Archive for November 27th, 2005

NYT on Caracas, El Avila and much more

November 27, 2005

Just imagine browsing through the travel section of the Sunday New York Times and finding an article on Caracas with
two recommendantions a block from my home, I live a block away from an
entrance (the most popular one?) to El Avila National Park and the
Tarzilandia Restaurant. I must confess I have not been to Tarzilandia
in like 30 years. Read on!

Another tale of unparalled corruption: The swap of Argentinean bonds

November 27, 2005


If the
previous post describes a gift to the rich that I find somewhat obscene, there
are worse things going on which are incredibly obscene. In the bond offering I
described, the terms are known, everyone can put in an order and the National
Assembly approves the issue. This contrasts with using the same procedure but
assigning the bonds by having the Ministry of Finance “choose” by unknown
procedures just a few banks to participate. Then these banks are giving the
gift and we can not even know if the profit was 10% or 20% because no info is
revealed on these deals. But if they are anything like those of the current
bonds offering, we are talking tens of millions of dollars in profit handed out
by the Government to their friendly banks. This deals clearly involve
corruption. In fact, all of these more “private” deals have not been announced,
but have leaked slowly thru the financial system until someone in Government
has talked about it.

I
talked earlier about the case
of the “structured notes” whereby US$ 662
million in these notes was sold to five banks chosen by unknown procedures at
the official exchange rate. These banks turned around and sold the notes in US$
making a mint. The fact that it was done privately raises suspicions that
corruption was involved, so does the fact that the transaction was revealed by
the President of Bandes who held a press conference to make clear that his
institution had not sold them, but that they had been sold to the Ministry of
Finance who turned around and sold it to the banks.

Well,
there were rumors of a similar transaction but with Argentinean bonds. You see Venezuela
bought US$ 950 million of that country’s debt as a way of helping that country
since there was little interest in purchasing them on the part of foreign
investors. Fortunately for the Venezuelan Government emerging market bonds have
kept rallying even as interest rates rise in the US and Europe. Well, the
Minister of Finance, former mathematician and now proud debt trader Nelson
Merentes gloated that the Government had sold some US$ 400 million of these
bonds at a profit of US$ 40 million. But you see the bonds were sold to two
local banks that made a nice piece of change in the transaction as they paid
them with Bolivars at the official rate of exchange. Then, they turned around
and sold them in the international markets at a tidy profit in Bolivars.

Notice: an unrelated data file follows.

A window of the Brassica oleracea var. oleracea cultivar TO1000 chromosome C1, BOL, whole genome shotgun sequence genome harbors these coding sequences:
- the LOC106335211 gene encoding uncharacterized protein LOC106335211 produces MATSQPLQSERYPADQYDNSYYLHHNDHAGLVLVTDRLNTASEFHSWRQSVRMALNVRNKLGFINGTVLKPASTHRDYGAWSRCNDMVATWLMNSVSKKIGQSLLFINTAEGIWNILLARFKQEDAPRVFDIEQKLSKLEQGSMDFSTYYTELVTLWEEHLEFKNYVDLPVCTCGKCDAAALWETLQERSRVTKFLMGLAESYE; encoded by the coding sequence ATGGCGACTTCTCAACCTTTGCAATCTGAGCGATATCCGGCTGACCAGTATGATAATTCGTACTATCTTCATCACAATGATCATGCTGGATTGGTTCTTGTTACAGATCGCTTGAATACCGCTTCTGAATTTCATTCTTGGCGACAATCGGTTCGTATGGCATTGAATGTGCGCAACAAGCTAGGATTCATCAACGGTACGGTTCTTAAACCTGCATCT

The
question is once again, why those two banks? Why the lack of transparency? Why
not sell them in the international markets? Was there a profit in the end for
the Government? Obviously these transactions are doubly obscene as there seems
to be some sort of corruption involved in the handpicking of the institution
that these are sold to. But I will let Teodoro Petkoff in his Tal Cual
Editorial give you his opinion:

Swap by Teodoro Petkoff in Tal Cual

 A few days
ago we described the shenanigans with the so called “structured notes” of Bandes.
Now is the turn of the operation with part of the Argentinean bonds that the Government
acquired.

With
those, there was also an operation in the secondary market that happens to be
of a suspicious nature, much like those of the structured notes. In the first
two weeks of October some US$ 300 million in Argentinean bonds were sold to two
local banks. They had been acquired by the Venezuelan Government with at a discount
at 76.85% of their value and were sold, also at discount, somewhere between 80
and 85%. Did we win one? Keep reading.

At the
time, the official controlled Exchange rate was Bs. 2,150 to the US$. With the
discount, the implicit price of the bonds was some Bs.2300 per dollar. Where is
the trick? In the black market the price was hovering around Bs. 2600 and Bs
2700.

Singing softly those US dollars
left the country and maybe they went to the recently bankrupt Refco, where many
Venezuelans of the boli-bourgeois -the Bolivarian bourgeoisie- had placed their
precious green bills, for which there is no valid exchange control.

Now comes the questions. Who
pocketed the differential between the effective Exchange rate (Bs. 2300 per
US$) and the black market exchange rate (2600/2700). Supposing a difference of
Bs. 300 between both prices, the profit from the operation is around Bs. 900
million. (Petkoff made a “slight” mistake, it is actually 90,000 bolivars or US
$ 34 million at the parallel rate he assumed)

How were the buyers selected? It was not done publicly and
transparently, that is very clear. There was no auction. What is also clear is
that the Merentes method is much more opaque that the Nobrega method, because the
latter, at least, covered appearances, holding auctions for the placement of
public debt bonds that the country would then issue.

Do you have to be a professional dirty minded person to imagine that the